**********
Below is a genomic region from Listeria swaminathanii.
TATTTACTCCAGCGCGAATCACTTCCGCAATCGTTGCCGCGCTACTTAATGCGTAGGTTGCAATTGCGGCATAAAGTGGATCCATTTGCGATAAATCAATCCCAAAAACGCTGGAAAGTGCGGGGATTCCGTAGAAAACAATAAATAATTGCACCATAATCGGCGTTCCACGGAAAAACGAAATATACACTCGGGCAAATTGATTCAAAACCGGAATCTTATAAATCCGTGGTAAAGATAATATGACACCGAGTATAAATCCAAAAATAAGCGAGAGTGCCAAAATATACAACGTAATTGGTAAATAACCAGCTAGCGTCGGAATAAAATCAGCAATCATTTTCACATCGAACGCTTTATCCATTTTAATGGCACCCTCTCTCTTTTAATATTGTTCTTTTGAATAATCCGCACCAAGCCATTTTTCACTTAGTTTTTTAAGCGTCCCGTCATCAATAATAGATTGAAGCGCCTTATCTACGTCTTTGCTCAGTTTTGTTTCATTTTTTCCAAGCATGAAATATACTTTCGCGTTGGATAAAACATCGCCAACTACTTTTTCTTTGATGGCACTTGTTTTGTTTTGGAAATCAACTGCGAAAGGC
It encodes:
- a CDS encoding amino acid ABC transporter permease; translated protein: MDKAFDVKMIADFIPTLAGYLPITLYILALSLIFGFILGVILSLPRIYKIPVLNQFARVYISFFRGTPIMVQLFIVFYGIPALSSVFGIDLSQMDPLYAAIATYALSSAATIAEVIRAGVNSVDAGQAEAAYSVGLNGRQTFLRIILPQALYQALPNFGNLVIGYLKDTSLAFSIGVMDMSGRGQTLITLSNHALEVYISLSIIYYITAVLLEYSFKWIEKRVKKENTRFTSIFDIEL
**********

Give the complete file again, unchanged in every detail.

Below is a genomic region from Listeria swaminathanii.
TATTTACTCCAGCGCGAATCACTTCCGCAATCGTTGCCGCGCTACTTAATGCGTAGGTTGCAATTGCGGCATAAAGTGGATCCATTTGCGATAAATCAATCCCAAAAACGCTGGAAAGTGCGGGGATTCCGTAGAAAACAATAAATAATTGCACCATAATCGGCGTTCCACGGAAAAACGAAATATACACTCGGGCAAATTGATTCAAAACCGGAATCTTATAAATCCGTGGTAAAGATAATATGACACCGAGTATAAATCCAAAAATAAGCGAGAGTGCCAAAATATACAACGTAATTGGTAAATAACCAGCTAGCGTCGGAATAAAATCAGCAATCATTTTCACATCGAACGCTTTATCCATTTTAATGGCACCCTCTCTCTTTTAATATTGTTCTTTTGAATAATCCGCACCAAGCCATTTTTCACTTAGTTTTTTAAGCGTCCCGTCATCAATAATAGATTGAAGCGCCTTATCTACGTCTTTGCTCAGTTTTGTTTCATTTTTTCCAAGCATGAAATATACTTTCGCGTTGGATAAAACATCGCCAACTACTTTTTCTTTGATGGCACTTGTTTTGTTTTGGAAATCAACTGCGAAAGGC
It encodes:
- a CDS encoding amino acid ABC transporter permease; translated protein: MDKAFDVKMIADFIPTLAGYLPITLYILALSLIFGFILGVILSLPRIYKIPVLNQFARVYISFFRGTPIMVQLFIVFYGIPALSSVFGIDLSQMDPLYAAIATYALSSAATIAEVIRAGVNSVDAGQAEAAYSVGLNGRQTFLRIILPQALYQALPNFGNLVIGYLKDTSLAFSIGVMDMSGRGQTLITLSNHALEVYISLSIIYYITAVLLEYSFKWIEKRVKKENTRFTSIFDIEL